Correct way to open OpenStack Tempest
- 2020-06-03 08:54:21
The OpenStack cloud platform is composed of 1 series of different services and components. But how does Tempest help us test if it's working?
OpenStack Tempest is a tool that allows users and developers to test open source cloud platforms. Because OpenStack testing involves multiple components, the tool provides three different models: API testing, scenario testing, and unit testing; Each model has its own set of rules and guidelines.
The API test is intended for developers and is designed to test OpenStack API functionality. Scenario measures are used to test the complex "pass-through" in OpenStack to ensure that the different components of the platform are integrated and work together. Unit testing is the self-checking function of OpenStack Tempest and provides normal validation of the tool.
For each test, OpenStack Tempest provides its own dedicated client instead of the existing Python client for OpenStack. This allows Tempest to include the functionality required for testing, but not within regular Python clients, such as data collection.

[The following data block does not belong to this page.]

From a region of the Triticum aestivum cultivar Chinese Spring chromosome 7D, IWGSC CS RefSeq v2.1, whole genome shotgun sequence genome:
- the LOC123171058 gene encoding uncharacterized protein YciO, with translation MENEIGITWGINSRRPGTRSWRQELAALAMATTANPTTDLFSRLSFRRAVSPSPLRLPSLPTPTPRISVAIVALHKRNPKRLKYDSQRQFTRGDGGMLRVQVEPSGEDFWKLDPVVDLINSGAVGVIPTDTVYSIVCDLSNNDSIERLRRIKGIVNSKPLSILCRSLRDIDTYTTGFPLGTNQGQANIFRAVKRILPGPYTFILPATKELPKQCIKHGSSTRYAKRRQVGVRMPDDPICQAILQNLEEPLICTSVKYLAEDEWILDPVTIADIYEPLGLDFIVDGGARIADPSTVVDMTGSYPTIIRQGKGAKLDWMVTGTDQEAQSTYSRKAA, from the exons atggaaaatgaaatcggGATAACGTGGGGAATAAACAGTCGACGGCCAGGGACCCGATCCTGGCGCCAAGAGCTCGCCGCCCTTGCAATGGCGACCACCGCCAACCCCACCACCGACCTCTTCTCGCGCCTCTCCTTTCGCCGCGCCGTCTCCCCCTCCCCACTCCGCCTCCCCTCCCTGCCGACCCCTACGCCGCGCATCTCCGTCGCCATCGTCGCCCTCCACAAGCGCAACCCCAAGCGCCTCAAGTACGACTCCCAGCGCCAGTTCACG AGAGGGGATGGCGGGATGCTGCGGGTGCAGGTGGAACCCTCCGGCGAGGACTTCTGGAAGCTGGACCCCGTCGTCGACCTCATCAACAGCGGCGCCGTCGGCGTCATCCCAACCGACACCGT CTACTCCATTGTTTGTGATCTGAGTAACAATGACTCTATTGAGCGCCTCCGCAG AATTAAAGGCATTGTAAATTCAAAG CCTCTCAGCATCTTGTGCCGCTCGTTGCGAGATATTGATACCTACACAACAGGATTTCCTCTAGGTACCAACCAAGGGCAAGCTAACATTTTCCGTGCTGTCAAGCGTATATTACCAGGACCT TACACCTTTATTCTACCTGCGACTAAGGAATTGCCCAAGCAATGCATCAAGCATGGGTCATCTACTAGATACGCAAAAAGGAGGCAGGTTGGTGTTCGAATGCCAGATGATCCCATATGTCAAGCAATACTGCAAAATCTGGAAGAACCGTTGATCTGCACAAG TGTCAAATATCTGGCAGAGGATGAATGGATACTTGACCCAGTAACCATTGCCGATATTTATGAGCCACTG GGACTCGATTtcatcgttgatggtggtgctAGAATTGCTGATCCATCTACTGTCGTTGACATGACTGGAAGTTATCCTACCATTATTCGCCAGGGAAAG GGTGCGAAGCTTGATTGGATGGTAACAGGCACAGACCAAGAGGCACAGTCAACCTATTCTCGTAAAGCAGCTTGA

Of the three tests, scenario testing is usually of most interest to OpenStack administrators because it allows them to test typical OpenStack workflows. For example, scenario testing allows an administrator to test the steps required to successfully deploy a virtual machine. This procedure should upload a browse image, deploy an instance from that image, connect to the guest virtual machine, and then create a virtual machine snapshot.
OpenStack Tempest provides administrators with a framework for easily creating such tests. However, in order to manage the success of a test, it is important to clearly define its scope. The above example shows a procedure that is easy to implement in testing because it clearly defines which OpenStack components are involved and how they should interact. However, testing to see if the data center is fully functioning is not something that administrators can easily implement using OpenStack Tempest, because it is not specific and does not list the components involved.